The owners set available dates and times, prices (the average is $ 45 an hour), and rules for things like alcohol, music, and sunbathing. Renters are encouraged to negotiate terms or extras like filming Pritchard or hosting a bachelorette party, but the owner reserves the right not to accept reservations or to make exceptions. Once it’s booked and paid for through the app, you receive the address and instructions for entering the yard.

“Most of the time everything goes very well; I can just fix it and forget about it, ”says Missy Jenkins, a health policy consultant who started praising her. dive and Jacuzzi in Alexandria, Va., in August. “I try to let people have their privacy, but there were things I had to deal with like a dad who let the kids at his son’s birthday party do flips on the slate or guys who broke my drinking rule and become rowdy To their credit i went out and said something and they calmed down.

Swimply grew at a respectable rate from the start, but there’s no doubt that Laskin’s aquatic baby was the fortuitous recipient of a huge pandemic surge.

“We couldn’t have predicted the tough times our country finds itself in due to COVID and I wish we weren’t, but I can’t deny that the travel and shelter-in-place restrictions support our self-service, contactless business. model, ”Laskin says. “People are bored of their homes and the entertainment options were very limited. They were looking for safe and fun ways to get out of the house and enjoy their day, especially during the summer when the kids were not in school and they usually went on trips while controlling people. with whom they spent time for health reasons. Others were looking for exercise options, as gyms were closed in many cities. And in the current climate, a lot of people were looking for additional sources of income, so we added some great pools. “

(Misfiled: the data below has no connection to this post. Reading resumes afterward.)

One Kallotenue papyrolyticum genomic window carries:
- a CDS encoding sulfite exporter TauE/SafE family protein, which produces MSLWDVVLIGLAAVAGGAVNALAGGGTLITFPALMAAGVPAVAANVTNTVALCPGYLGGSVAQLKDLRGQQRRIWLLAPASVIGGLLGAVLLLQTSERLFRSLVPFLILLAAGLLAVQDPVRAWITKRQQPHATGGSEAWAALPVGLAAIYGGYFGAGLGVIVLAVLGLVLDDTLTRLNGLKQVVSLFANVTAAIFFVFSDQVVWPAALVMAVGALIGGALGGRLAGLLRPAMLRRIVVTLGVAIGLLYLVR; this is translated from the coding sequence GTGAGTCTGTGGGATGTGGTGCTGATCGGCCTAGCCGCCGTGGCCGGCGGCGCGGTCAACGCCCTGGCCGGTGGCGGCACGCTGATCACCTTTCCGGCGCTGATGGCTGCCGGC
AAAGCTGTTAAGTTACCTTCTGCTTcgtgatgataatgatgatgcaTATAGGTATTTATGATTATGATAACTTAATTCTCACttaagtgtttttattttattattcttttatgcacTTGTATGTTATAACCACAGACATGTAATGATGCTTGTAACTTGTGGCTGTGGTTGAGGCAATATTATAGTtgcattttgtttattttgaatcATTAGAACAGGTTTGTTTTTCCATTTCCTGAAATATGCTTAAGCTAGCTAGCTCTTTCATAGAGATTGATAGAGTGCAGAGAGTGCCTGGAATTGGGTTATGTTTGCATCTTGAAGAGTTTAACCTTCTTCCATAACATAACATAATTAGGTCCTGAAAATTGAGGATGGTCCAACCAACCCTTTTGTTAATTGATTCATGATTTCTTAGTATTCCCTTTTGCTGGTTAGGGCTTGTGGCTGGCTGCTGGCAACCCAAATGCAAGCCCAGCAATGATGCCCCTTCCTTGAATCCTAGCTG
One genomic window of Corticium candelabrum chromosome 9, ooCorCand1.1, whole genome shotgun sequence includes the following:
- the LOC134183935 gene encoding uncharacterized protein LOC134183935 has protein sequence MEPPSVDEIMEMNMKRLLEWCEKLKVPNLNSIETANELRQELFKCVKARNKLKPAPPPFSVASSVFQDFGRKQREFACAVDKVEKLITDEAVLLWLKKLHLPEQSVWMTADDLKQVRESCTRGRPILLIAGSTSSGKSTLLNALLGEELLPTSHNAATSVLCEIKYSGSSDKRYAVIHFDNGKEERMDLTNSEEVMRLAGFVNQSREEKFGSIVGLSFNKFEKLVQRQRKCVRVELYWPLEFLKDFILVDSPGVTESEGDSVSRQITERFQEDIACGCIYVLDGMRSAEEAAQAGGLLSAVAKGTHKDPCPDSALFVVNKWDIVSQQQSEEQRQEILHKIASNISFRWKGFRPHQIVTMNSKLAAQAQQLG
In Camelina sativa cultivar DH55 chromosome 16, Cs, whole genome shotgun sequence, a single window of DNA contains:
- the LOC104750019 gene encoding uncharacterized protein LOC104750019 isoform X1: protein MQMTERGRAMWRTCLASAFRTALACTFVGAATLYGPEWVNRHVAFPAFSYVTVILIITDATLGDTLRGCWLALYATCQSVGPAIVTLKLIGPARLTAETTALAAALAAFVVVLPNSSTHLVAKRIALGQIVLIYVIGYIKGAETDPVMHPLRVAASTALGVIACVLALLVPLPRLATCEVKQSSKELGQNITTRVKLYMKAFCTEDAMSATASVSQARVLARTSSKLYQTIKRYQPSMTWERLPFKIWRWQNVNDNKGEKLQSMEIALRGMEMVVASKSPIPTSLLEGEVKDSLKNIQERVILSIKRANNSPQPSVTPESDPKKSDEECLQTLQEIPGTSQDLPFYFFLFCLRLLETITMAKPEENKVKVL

After the CDC considered chlorine a COVID-19 killer and public pool use was low risk, Swimply implemented a variety of different policies, often depending on the location of the pool. and if this city / state was a hot spot, to make the service safer. during the cruel spring and summer of 2020. Examples include capacity limits, mandatory buffers between reservations, and disinfection protocols. Laskin says, “We have tried to educate our hosts on what they can do to limit the risk of infection. Our owners are excited to be making the money, but they were also very excited to be able to help families in their community.

Jenkins, laughing, admits it was all about the Benjamins when she decided to run Swimply, but hearing “kids screaming” and “seeing parents chilling out” or watching a bridal shower unfold was a bigger reward. than she had expected.

“This couple, loyal customers, booked a rainy day, so I heated the pool,” Jenkins recalls. “I thought they would definitely cancel, but they showed up with their floats and got on board. They looked asleep, they were so relaxed. It started to rain and they were so comfortable that they continued to float. Being able to play a small role in creating such a moment is special, especially given how difficult this year is. “

That’s not to say it hasn’t been lucrative too. Swimply says several homeowners report five-figure monthly incomes at the height of the heat. The company itself is on track to raise over $ 5 million in revenue this year. In two months, Jenkins had earned enough to pay for maintenance, make a profit, and make a few upgrades, including adding heat lamps and a “mac daddy heater” which will hopefully turn her summer Shangri-La into. an all-season oasis. “Think about adding a fireplace and try to tap into the hydrotherapy market. I know it won’t bring in as much business as it does in summer, but it can be very romantic and warm there so hopefully some keep coming.

Laskin is also looking to diversify, and he’s betting the same pandemic ramifications and increased stays will help his second rental app make a splash like Swimply. Scheduled to launch in select cities like LA in February, and then across the US over the next 12 months, Space of joy will allow users to rent private tennis and basketball courts, large backyards, moored boats and home gyms set up by the hour.

“The people who build these things are really passionate about them, but there are other people who have the same love of basketball or training, but they don’t have the same economic privilege,” Laskin says. . “With Joyspace, like with Swimply, we are really trying to democratize luxury.”


Comments are closed.